Black academics at UCT fully understand this notion, and hence they write in their communiqué “under-representation of black people among the academic staff, particularly in the professoriate, is a central hindrance to transformation at UCT. It limits access to the senate and other centres of power at the university…”

Similarly, black students understand that educational institutions that are viewed as “institutions of excellence” are defined through a Eurocentric lens. Hence, a Rhodes University student from a solidarity student movement for UCT students, is of the view that changing the name of her university “to an African name would change the credibility of graduates degrees.”

Rhodes University

Rhodes University is also named after Cecil John Rhodes. Part of the colonial legacy in South Africa is the fact that whiteness fundamentally defines mainstream intellectual culture. Whiteness has been defined as a dimension of racism that over-values white people over black people.

While whiteness may strengthen the sense of racial belonging for whites in societal institutions, it alienates and “others” blacks. It is partly for this reason that it’s unusual for many whites in South Africa to experience a sense of not belonging in our leading societal institutions, whereas many blacks experience some of our leading institutions as “white spaces” that celebrate the history and the achievement of whites.

Black scholars point out that the cultural dominance of whiteness is typically expressed in the academy through the foregrounding of white academics as the ‘standard’ by which ‘others’ are measured. Newspaper reports show that in South Africa, fewer than one in 10 of South Africa’s university professors are black. The number of white professors at UCT stands at about 87 percent. It is reported that Rhodes University has the highest number of white professors (94.3 percent) in the country.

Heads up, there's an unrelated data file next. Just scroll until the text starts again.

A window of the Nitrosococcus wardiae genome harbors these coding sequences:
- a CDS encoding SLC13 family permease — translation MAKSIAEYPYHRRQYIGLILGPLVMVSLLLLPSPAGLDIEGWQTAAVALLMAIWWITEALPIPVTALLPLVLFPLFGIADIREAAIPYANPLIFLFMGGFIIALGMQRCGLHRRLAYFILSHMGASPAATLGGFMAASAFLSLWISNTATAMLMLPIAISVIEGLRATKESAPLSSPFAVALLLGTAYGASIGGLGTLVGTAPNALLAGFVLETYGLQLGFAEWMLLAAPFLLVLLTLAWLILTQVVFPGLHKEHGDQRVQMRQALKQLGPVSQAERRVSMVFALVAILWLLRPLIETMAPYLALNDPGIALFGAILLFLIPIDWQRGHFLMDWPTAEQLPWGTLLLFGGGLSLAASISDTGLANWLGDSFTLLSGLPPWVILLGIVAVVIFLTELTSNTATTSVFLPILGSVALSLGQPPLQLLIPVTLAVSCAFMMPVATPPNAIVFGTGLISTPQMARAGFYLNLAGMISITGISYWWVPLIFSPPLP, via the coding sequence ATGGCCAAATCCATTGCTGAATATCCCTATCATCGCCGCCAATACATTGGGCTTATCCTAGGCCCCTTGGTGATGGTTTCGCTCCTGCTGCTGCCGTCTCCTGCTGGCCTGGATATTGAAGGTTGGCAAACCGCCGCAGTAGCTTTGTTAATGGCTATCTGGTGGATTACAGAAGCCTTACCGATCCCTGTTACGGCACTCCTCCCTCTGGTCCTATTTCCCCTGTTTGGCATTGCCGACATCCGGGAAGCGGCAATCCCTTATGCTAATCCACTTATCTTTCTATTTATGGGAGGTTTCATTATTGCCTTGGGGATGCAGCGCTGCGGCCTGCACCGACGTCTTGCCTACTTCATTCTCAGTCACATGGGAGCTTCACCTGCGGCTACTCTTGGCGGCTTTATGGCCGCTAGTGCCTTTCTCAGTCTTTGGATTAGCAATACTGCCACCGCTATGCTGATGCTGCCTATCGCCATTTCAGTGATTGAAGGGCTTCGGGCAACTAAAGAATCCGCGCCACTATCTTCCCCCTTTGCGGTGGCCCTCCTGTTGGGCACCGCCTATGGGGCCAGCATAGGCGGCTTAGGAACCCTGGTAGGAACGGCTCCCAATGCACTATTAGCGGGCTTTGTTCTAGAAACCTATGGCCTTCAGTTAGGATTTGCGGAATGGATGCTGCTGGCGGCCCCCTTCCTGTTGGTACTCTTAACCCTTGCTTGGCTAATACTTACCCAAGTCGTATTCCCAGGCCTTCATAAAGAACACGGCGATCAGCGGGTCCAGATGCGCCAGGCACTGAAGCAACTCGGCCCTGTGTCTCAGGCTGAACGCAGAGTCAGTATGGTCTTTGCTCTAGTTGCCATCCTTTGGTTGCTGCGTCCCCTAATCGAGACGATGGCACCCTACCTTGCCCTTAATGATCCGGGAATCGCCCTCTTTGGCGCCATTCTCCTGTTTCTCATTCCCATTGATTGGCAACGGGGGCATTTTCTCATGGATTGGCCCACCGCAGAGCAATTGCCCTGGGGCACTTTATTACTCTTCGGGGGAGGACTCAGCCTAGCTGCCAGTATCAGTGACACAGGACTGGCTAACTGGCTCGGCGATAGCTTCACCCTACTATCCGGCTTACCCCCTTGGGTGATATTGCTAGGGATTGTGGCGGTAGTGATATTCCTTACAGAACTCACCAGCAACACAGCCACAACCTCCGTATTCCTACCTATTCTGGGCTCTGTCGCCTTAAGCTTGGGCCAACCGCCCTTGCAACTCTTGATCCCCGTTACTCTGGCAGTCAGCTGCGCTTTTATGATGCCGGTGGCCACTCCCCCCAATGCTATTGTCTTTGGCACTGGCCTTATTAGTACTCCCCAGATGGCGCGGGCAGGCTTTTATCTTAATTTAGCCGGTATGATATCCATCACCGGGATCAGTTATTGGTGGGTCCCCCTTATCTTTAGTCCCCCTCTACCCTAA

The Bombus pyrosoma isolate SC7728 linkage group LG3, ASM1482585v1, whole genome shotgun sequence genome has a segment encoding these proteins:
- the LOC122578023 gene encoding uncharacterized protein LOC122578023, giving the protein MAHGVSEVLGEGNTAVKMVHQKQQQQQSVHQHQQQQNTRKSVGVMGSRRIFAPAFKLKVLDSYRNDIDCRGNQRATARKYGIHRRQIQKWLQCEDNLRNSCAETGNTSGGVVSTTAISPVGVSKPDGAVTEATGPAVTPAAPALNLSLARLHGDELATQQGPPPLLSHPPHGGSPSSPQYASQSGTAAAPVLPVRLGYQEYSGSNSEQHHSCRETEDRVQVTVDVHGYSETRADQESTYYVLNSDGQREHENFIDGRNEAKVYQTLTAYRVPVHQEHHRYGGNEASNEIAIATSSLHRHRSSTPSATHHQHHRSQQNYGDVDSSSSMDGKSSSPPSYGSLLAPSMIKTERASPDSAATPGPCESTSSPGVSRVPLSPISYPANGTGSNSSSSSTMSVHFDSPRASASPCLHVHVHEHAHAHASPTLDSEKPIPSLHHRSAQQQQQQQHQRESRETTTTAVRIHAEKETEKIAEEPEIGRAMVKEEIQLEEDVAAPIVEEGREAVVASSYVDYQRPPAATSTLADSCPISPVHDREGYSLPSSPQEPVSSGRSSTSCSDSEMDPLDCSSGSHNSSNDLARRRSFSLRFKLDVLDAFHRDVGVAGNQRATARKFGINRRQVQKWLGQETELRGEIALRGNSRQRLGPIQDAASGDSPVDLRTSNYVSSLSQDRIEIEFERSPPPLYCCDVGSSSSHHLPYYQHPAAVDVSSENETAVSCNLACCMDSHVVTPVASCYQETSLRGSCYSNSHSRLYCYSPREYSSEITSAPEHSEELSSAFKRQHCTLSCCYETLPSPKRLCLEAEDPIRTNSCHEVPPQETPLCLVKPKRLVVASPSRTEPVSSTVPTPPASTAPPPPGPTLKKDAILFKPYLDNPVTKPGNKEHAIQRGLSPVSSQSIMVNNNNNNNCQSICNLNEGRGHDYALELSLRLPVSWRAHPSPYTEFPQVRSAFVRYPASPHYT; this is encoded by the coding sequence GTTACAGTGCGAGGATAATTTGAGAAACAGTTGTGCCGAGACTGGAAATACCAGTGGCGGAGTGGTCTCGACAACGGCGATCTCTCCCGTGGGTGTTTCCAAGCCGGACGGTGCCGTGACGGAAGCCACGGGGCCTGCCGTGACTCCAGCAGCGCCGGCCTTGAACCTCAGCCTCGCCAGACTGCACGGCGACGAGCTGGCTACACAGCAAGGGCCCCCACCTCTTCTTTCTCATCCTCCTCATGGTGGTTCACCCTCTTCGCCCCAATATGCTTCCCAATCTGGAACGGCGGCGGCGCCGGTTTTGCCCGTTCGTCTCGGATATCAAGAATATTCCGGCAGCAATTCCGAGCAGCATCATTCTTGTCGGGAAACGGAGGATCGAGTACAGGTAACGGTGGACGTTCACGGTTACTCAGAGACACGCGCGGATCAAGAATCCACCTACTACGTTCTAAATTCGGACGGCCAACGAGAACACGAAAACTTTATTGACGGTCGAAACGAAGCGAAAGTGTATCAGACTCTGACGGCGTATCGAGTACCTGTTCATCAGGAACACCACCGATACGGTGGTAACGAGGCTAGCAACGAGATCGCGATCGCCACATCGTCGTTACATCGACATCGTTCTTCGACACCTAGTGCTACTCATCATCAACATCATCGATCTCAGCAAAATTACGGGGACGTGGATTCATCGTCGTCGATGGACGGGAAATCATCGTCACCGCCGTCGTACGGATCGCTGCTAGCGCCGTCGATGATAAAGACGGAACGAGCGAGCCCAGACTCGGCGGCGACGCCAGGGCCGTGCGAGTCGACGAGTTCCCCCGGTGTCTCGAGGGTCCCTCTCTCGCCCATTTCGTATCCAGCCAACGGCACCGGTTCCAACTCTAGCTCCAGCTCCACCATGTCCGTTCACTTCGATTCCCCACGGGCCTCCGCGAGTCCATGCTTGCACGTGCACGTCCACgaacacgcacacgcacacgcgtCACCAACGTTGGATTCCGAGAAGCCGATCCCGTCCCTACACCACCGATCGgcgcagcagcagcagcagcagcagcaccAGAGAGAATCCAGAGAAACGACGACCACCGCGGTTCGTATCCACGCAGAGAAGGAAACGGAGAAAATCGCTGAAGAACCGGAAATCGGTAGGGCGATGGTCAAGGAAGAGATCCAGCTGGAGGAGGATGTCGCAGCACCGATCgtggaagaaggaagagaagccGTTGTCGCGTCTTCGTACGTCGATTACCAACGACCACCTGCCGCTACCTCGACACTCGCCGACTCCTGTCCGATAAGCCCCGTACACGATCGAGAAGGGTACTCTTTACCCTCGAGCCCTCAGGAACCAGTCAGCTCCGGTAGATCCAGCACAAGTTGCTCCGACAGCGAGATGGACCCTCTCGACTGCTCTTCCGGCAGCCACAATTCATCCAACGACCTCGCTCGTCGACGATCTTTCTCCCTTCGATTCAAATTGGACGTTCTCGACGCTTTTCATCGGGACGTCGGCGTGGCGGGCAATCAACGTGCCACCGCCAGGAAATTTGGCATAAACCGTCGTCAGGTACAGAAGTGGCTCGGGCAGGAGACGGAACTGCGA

Interestingly, a student from Rhodes University tweeted that students at the university “question black lecturers’ credentials and make fun of their black accent.” Post-apartheid social and economic institutions insist that black professionals should “sound white” in order to be taken seriously.

What socio-linguists call linguistic profiling and accent discrimination is often utilised to deny blacks accessing economic opportunities and positions of social influence. According to socio-linguists, language markers such as accentedness serve as a symbol for numerous social allegiances such as race and socio-economic class.

The post-apartheid intellectual environment is shaped by a colonial discourse, which equates “sounding white” with intelligence and cultural sophistication. The main function of this colonial discourse is to normalise white privilege and unmerited prestige.

Colonial and Other Discourses

Like the statue of Cecil John Rhodes at UCT, this colonial discourse places whiteness at the centre while other discourses that interpret society differently remain on the margins. Whites in post-apartheid South Africa have unrealistic expectations that colonial discourses, which reinforce and normalise whiteness, ought to be questioned only in a manner that they are comfortable with. Students who are demanding the removal of the Rhodes statue are challenging this mentality. This is very significant.  

This article was originally published by The South African Civil Society Information Service, a nonprofit news agency promoting social justice. 

About Mandisi Majavu

Mandisi Majavu
Mandisi Majavu, a PhD candidate at the University of Auckland, New Zealand, is the book review editor of Interface: A Journal For and About Social Movements. He is the co-editor of 'Visual Century: South African Art in Context Vol 4: 1990 - 2007' (Wits Press, 2011). Some of his work has appeared in the anthologies: 'Real Utopia: Participatory society for the 21st Century' (Ak Press, 2008) and 'Beyond Borders: Thinking critically about global studies (Worth Publishers, 2006).